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September 12, 2007

Doblin and Halpern on CWPodcast (Sept. 2007)

Chemistry World

Chemistry World's monthly podcast (MAPS Permalink to the MP3 File) about medical research evaluating psychedelics features interviews with MAPS President Rick Doblin, PhD, and researcher John Halpern, MD. A transcript of the interview is also is available.


September

Chemistry World Podcast - September 2007
Music
(Promo)
Brought to you by the Royal Society of Chemistry.  This is the Chemistry World Podcast.
(Promo ends)
Interviewer - Chris Smith
Hello! Welcome to the September edition of the Chemistry World podcast with Mark Peplow and James Mitchell Crow.  I am Chris Smith.  On the way, how the legacy of Chernobyl lives on.
Interviewee - Mark Peplow
A group of researchers are claiming that radioactive fallout from the Chernobyl disaster has actually impaired the mental developments of Swedish children that were still in the womb at the time of the incident.
Interviewer - Chris Smith
That is the evidence after scratch.  Well we’ll find out shortly.  We’ll also be hearing how banned substances likes LSD might hold the key to new cures for common conditions.
Interviewee - John Halpern
When they took LSD or psilocybin, they didn’t continue to have these exquisitely painful headaches or sometimes called suicide headaches because people will kill themselves, some of them, to escape the torture of this condition.
Interviewer - Chris Smith
And do you know, what’s in your dinner?  The chances are you may well have been consuming things that you haven’t planned to eat because food fraud is big business.
Interviewee - Peter Barry Ottaway
Food fraud is an amazingly large problem worldwide in terms of commodities such as fruit juices, it runs into hundreds of millions of pounds in some smaller ingredients uses more amounts that are very high value, it probably still runs into millions of pounds.
Interviewer - Chris Smith
Plus we’ll be taking a look a date question, which is well, a hangover from last month”
Interviewee - Stefan Cambridge
Hi! This is Stefan Cambridge.  Why does the hair of a dog work as a hangover cure?
Interviewer - Chris Smith
Well, it’s not a medical myth at all and the answer might just surprise you.  It’s coming up later in the program.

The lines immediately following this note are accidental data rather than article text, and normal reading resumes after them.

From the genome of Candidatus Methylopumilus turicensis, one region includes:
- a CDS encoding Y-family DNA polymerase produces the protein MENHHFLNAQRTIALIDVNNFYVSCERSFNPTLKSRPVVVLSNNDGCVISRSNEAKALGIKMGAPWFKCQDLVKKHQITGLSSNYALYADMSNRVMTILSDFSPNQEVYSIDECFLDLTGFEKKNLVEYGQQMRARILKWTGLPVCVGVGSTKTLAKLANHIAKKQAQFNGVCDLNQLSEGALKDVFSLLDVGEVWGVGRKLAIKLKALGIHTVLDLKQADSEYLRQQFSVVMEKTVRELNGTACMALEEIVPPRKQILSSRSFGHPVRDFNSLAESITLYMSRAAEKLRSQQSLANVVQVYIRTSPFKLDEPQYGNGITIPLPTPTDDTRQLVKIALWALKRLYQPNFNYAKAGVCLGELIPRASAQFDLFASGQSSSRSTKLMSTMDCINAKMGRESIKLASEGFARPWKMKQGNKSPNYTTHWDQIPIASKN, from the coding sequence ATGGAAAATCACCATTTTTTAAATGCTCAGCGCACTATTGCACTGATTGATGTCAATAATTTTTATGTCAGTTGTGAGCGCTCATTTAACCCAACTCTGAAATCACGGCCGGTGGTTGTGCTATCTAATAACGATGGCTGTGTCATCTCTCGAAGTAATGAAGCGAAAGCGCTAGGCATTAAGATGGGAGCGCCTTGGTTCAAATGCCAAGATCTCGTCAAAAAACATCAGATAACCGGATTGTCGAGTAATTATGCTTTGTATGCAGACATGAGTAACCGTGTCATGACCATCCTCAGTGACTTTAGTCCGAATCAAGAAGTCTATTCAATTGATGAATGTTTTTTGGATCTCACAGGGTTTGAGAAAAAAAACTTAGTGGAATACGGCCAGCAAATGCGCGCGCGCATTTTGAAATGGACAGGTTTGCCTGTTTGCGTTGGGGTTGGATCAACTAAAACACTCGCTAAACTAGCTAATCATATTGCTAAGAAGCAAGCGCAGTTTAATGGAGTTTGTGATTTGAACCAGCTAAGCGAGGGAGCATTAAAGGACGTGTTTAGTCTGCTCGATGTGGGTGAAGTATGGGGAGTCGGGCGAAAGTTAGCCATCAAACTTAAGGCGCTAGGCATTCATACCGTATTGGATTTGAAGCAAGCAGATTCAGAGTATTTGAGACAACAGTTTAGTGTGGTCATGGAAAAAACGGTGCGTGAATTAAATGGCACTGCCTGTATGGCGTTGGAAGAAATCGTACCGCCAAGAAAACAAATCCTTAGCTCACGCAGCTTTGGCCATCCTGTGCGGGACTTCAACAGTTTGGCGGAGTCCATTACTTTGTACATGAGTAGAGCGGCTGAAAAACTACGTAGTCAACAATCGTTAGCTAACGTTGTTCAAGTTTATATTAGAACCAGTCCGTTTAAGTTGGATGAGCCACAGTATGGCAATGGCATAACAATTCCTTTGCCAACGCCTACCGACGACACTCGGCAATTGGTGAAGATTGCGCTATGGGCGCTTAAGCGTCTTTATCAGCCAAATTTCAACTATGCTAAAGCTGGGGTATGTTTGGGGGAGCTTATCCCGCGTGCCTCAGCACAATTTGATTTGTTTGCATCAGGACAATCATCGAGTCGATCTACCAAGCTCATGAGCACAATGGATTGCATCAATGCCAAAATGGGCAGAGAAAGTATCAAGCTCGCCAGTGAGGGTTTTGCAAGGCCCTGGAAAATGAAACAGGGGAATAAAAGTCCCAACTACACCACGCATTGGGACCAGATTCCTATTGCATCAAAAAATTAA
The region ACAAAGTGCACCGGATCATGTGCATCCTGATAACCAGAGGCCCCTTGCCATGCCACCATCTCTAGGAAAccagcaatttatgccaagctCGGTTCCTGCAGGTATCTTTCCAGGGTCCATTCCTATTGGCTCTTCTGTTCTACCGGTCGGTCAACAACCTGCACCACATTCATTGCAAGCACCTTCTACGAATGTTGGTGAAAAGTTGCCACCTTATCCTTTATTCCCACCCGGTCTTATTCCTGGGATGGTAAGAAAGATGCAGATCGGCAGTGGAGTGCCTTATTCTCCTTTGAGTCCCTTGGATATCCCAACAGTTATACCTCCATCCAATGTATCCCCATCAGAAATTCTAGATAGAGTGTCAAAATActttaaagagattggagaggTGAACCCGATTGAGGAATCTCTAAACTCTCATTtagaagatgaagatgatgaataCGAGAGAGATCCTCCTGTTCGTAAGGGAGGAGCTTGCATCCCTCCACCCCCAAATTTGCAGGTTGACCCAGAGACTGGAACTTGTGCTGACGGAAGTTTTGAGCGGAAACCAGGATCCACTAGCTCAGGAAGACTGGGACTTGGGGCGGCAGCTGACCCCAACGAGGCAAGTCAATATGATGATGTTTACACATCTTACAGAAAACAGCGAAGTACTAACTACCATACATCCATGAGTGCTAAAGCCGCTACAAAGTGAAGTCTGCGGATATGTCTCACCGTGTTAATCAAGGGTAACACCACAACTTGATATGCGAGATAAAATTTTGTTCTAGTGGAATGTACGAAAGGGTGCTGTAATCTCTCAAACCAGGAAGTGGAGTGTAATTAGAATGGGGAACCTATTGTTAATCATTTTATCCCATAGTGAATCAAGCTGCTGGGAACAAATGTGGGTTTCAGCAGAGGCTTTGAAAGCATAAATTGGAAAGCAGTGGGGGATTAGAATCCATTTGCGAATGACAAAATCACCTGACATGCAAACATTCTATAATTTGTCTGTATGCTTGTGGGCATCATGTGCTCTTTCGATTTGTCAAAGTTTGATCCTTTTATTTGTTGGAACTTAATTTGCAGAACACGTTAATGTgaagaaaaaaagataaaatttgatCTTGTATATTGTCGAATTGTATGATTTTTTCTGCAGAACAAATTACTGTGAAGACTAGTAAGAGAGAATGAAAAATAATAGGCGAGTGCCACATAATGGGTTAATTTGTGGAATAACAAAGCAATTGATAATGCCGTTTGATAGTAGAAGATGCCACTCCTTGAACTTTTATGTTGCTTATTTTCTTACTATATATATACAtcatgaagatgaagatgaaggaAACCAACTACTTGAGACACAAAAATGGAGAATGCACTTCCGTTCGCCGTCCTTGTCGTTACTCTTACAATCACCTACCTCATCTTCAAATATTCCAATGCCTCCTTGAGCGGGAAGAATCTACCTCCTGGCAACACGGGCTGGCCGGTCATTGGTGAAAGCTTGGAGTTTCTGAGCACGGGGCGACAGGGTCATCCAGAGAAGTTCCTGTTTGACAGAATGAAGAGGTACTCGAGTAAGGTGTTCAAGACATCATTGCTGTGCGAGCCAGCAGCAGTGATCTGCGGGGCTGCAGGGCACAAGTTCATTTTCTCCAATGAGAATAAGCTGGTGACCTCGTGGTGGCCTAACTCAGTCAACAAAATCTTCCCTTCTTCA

(Promo)
The Chemistry World Podcast is sponsored by AstraZeneca—World Leaders in Pharmaceuticals.  For a career with AstraZeneca, look us up online at AstraZeneca dot com.
(Promo Ends)
Interviewer - Chris Smith
First this week, over 11 years since it happened, the legacy of Chernobyl lives on, in babies that were in utero at the time, it seems, Mark.
Interviewee - Mark Peplow
Yeah!  This is a really interesting study actually.  A group of researchers are claiming, the radioactive fallout from the Chernobyl disaster, has actually impaired the mental developments of Swedish children that were still in the womb at the time of the incident.  Now the Chernobyl nuclear reactor exploded back in April 1986 and it sends a cloud of radioactive material drifting over Europe.  Now a group of economists, interestingly, at Columbia University in collaboration with a researcher at Stockholm University have now carried out an analysis of more than half-a-million Swedish children that were born between 1983 and 1988 and what they found - they’ve looked at their academic achievement over that period and they found that when you look at the children who were between 8 and 25 weeks old in the womb at the time the Chernobyl’s fallout drifted over Sweden, you see a blip, a down-blip in their academic performance.
Interviewer - Chris Smith
This is done on the basis of IQ or something like that?
Interviewee - Mark Peplow
Well it’s done on the basis of the fact that Sweden seems to have quite a rigorous educational system and records that they can actually look at their grades and also whether they qualify for high school or not because there is a qualification exam there.  So what they found is that children born in this period, August to December in 1986, which is just a few months after Chernobyl exploded, were 4% less likely to qualify for high school and they had 5% lower grades in average compared with other children born in different times.
Interviewer - Chris Smith
Have they any ideas as to why they’re seeing this?  It’s not just a small blip, because that is quite a small difference, isn’t it? 
Interviewee - Mark Peplow